eyePod – not so catchy

Well, unless it was a relevantly shaped camera, there’s something uniquely interesting, innovative, intelligent, but inevitably inane about using the lower ‘i’ as a prefix tacked on to a product name.

This article by BBC News discusses the phenomenon of the iPod, the iMac or anything that has an ‘i’ in front of it which somehow makes it hip and relevant.

I’ve had a little theory about this myself, ever since the company I work for changed their branding to reflect how hip, cool and cutting edge they apparently are and my theory has absolutely nothing to do with the personalisation theory mentioned in the above article (the ‘i’ in iPod gives a feeling of ownership, personalisation, relevance etc…) Comments on the article, for example, cite the distinct lack of customisation in the products of the forerunners of the iScene, Apple. iPods and iPhones are distinctly closed systems, aside from the obvious capability to download apps etc…

The company I work for (names have been changed to protect my sanity) had a name like Material Technology Global. Now their name is MTi. Now, to be fair the ‘i’ is a suffix here and not a prefix like with the iPod or iPhone, however it carries out the same function being distinctly lowercase and giving an air of modern technological suave charm, which is useful considering they are a highly technology driven company. For me though, since everyone inevitably asks the immortal “what does it mean” question (the ‘i’ in MTi, not life in general) I say it simply stands for ‘cool.’ MTcool. Because that’s all it is, an advertising and marketing ploy that plays on the zeitgeist of modern technological prowess in the form of things such as iPhones and iPods.

The example of the BBC iPlayer in the linked article is a good example since the iPlayer was a new feature introduced to the website to modernise and technologise the service they provided to both cater for a more modern userbase and also for ease of use and a more satisfying user experience all around. It sounds futuristic and capable. Imagine it was called the FunPlayer or the NewsPlayer. These both pigeonhole it into something a lot more pedestrian and boring. Kid-specific in the case of the former of the two.

Imagine something else though; imagine an iDog. What does that immediately conjure up in your mind? A robot dog who will play fetch and keep you company without the mess? Chances are I’m not far off the mark. How about an iGirl or an iBlade? (the last one would be disputed between the older and younger generation as to whether it’s a supercool nanotech sword or a nifty little shaving razor) The big question, though is, why do we have such specific ideas in mind when we hear product names like that? Well, it’s helpful to go back to the root of the iPhenomenon.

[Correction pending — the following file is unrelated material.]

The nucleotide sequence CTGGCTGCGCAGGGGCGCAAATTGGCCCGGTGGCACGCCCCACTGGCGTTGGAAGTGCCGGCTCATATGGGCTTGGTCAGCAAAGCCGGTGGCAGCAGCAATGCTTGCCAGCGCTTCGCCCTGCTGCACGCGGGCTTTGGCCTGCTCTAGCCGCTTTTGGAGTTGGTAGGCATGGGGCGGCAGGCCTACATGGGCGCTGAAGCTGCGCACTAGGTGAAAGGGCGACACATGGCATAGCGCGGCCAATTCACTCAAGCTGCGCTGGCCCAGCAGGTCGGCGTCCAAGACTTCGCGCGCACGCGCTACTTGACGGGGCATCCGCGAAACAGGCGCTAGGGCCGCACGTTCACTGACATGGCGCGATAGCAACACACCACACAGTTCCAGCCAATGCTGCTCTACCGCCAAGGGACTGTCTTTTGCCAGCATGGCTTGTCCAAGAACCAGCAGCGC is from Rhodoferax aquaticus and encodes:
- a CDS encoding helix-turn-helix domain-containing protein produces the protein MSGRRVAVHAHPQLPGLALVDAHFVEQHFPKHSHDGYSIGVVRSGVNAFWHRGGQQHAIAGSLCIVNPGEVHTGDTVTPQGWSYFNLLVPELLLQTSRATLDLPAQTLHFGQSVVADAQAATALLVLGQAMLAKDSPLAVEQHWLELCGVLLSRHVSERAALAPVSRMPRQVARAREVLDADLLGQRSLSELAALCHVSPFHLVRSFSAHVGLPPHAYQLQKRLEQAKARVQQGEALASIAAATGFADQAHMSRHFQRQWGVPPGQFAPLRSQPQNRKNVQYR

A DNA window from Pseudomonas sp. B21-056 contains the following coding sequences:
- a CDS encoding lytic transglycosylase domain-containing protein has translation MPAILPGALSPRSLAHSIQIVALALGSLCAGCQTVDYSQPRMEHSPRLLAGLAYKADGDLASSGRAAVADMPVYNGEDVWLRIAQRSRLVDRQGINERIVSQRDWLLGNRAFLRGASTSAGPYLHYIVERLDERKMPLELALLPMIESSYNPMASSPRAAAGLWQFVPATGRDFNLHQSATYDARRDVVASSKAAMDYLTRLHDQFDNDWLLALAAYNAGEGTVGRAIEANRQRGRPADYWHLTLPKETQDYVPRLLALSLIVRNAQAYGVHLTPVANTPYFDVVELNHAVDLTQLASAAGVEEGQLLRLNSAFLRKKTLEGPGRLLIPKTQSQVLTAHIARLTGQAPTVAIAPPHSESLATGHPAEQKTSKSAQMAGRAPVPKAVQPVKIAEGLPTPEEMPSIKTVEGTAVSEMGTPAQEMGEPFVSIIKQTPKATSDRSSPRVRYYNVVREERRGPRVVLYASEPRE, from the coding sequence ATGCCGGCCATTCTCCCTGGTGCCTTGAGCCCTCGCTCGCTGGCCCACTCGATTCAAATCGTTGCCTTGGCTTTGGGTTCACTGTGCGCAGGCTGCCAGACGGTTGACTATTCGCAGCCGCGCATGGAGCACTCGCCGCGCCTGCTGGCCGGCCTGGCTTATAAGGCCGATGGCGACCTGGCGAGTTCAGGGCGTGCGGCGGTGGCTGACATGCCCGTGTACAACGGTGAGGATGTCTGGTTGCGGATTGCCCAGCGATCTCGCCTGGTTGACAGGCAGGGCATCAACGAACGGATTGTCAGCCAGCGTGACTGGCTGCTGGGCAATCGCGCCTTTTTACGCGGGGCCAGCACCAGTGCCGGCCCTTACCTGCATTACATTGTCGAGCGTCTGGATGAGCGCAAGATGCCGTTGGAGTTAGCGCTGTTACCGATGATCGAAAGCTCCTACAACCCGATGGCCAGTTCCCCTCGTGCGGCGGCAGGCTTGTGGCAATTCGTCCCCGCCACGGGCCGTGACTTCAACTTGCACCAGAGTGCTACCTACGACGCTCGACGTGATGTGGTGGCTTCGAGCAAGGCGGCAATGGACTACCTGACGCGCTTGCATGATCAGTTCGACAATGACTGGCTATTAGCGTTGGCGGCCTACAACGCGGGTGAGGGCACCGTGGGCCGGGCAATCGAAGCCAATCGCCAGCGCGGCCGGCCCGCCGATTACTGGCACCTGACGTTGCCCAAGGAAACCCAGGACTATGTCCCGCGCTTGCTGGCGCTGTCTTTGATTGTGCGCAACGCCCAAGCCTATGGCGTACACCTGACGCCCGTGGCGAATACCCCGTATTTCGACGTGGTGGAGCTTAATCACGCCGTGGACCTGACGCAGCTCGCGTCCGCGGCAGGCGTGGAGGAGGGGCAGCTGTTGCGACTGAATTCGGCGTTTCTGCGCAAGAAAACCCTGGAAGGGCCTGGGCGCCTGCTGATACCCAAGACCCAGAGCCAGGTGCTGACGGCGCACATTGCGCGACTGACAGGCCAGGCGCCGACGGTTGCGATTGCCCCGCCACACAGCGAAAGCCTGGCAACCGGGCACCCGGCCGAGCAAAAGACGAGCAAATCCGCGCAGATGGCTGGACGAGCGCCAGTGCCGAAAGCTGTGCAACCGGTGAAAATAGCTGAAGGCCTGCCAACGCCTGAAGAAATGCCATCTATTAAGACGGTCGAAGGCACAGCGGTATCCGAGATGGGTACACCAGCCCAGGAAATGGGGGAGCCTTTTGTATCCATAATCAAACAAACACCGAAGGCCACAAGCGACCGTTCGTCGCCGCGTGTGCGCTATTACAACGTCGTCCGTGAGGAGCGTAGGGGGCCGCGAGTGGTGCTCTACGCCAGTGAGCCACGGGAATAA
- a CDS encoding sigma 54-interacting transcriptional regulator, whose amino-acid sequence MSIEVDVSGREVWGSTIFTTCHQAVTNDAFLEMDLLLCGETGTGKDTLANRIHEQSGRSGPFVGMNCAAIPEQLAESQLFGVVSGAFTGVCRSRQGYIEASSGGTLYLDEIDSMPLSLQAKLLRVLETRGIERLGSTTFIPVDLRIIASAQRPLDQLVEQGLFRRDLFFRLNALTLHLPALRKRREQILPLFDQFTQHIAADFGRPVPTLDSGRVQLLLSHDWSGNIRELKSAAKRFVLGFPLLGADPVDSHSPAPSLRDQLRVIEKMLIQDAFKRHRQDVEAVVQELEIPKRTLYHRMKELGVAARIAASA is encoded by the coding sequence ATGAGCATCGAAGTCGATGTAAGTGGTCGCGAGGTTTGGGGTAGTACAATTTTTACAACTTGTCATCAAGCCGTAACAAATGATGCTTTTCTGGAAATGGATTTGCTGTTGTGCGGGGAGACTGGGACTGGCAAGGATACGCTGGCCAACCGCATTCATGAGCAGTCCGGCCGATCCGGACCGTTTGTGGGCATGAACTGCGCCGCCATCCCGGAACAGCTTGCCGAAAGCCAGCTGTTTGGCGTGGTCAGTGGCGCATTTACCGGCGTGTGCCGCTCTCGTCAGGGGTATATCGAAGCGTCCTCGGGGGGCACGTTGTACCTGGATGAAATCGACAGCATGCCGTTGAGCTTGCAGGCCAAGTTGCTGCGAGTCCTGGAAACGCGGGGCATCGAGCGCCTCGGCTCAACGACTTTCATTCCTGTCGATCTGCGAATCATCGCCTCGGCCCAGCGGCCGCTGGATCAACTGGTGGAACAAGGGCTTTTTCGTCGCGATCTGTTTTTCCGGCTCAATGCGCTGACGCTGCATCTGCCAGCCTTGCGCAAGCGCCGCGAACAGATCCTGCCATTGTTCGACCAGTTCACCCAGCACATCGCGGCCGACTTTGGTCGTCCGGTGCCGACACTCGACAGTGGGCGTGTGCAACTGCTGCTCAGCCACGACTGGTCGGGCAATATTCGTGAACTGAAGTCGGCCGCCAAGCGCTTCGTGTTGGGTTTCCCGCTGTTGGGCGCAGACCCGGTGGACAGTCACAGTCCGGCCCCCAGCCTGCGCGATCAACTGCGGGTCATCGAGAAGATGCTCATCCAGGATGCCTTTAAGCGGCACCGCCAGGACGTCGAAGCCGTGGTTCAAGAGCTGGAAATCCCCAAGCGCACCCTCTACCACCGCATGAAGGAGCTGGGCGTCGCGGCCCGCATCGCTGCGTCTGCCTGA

The first apparent appearance of the iPhenomenon is with the release of the iMac by Apple Computer in 1998 (although the trademark ‘iPOD’ was used as early as 1991). According to this video the ‘i’ in iMac stood both for internet, a booming phenomenon itself at that time, and for personalisation and individuality. The individuality aspect of the iMac can quite definitely be considered a factor in this case as the iMac was rather revolutionary in terms of design aesthetic, completely ridding the traditional computer user of the bulky CPU/Monitor combo and focusing solely on a rather cool integrated design, which at the time gave people a rather unique status among their peers. Owning an iMac would indeed have been something uniquely personal. Having grown up in the internet age and having come in contact with these alien creatures as a young teen I can certainly attest to this.

From there on however the iPhenomenon seemed to take on a life of it’s own, the iPod name itself seemingly evolving independently of the iMac lineage, inspired apparently by 2001: A Space Odyssey, though one can imagine a rather shrewd marketing executive in Apple making the connection between the iMac, the then new iBook and the iPod and predicting a trend. (I may in fact be completely wrong about this, though it doesn’t impact my understanding of the iPhenomenon)

Eager to capitalise on the success of Apple’s branding and marketing strategy the most random pieces of junk you could imagine being exported from Taiwan began sporting the iMoniker (the kind of crap that is so shitty you can’t even find it on the internet, as I have tried to do) though the iDog stands out as one of the more interesting evolutions of the iPhenomenon. (UPDATE: the iPlane and the iBox stand out as the worst offenders)

And so, here we are in the 21st century, with this immediate understanding of the sense of a product based on it’s name thanks to the success of Apple’s product line. It’s an understandable place to be when you consider the parallel case of the ePhenomenon. eMail, eBook, eForm etc… these things also have their distinct identity to us.

As a final pair of thought experiments for this discussion, imagine back 50 years and imagine a product called the iPen because it was unique, individual and inspirational. How successful would it have been…? And lastly, compare the difference in your imagination between an iDog and eDog. Subtly different, aren’t they?

EDIT: Apologies if the pacing of this article seems staggered, you can blame my work schedule for that!

Peace,
dj357

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